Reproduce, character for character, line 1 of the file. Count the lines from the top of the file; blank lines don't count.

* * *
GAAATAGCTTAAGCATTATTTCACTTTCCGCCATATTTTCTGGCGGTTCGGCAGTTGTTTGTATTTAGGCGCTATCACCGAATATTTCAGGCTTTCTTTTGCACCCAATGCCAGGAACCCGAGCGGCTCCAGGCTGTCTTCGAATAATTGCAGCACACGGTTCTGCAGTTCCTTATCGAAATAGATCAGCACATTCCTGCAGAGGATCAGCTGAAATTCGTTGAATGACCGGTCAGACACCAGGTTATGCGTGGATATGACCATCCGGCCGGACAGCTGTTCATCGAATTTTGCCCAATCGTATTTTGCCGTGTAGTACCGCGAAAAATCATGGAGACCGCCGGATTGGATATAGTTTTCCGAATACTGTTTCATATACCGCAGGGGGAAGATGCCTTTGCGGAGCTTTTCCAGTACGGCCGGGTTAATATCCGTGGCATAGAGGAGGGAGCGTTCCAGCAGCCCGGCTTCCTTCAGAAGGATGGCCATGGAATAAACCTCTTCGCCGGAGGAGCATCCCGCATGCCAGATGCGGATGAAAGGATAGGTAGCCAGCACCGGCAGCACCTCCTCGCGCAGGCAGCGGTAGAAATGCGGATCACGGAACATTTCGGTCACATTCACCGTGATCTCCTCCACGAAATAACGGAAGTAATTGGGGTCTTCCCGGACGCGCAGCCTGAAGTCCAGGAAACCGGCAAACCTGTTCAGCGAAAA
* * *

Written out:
GAAATAGCTTAAGCATTATTTCACTTTCCGCCATATTTTCTGGCGGTTCGGCAGTTGTTTGTATTTAGGCGCTATCACCGAATATTTCAGGCTTTCTTTTGCACCCAATGCCAGGAACCCGAGCGGCTCCAGGCTGTCTTCGAATAATTGCAGCACACGGTTCTGCAGTTCCTTATCGAAATAGATCAGCACATTCCTGCAGAGGATCAGCTGAAATTCGTTGAATGACCGGTCAGACACCAGGTTATGCGTGGATATGACCATCCGGCCGGACAGCTGTTCATCGAATTTTGCCCAATCGTATTTTGCCGTGTAGTACCGCGAAAAATCATGGAGACCGCCGGATTGGATATAGTTTTCCGAATACTGTTTCATATACCGCAGGGGGAAGATGCCTTTGCGGAGCTTTTCCAGTACGGCCGGGTTAATATCCGTGGCATAGAGGAGGGAGCGTTCCAGCAGCCCGGCTTCCTTCAGAAGGATGGCCATGGAATAAACCTCTTCGCCGGAGGAGCATCCCGCATGCCAGATGCGGATGAAAGGATAGGTAGCCAGCACCGGCAGCACCTCCTCGCGCAGGCAGCGGTAGAAATGCGGATCACGGAACATTTCGGTCACATTCACCGTGATCTCCTCCACGAAATAACGGAAGTAATTGGGGTCTTCCCGGACGCGCAGCCTGAAGTCCAGGAAACCGGCAAACCTGTTCAGCGAAAA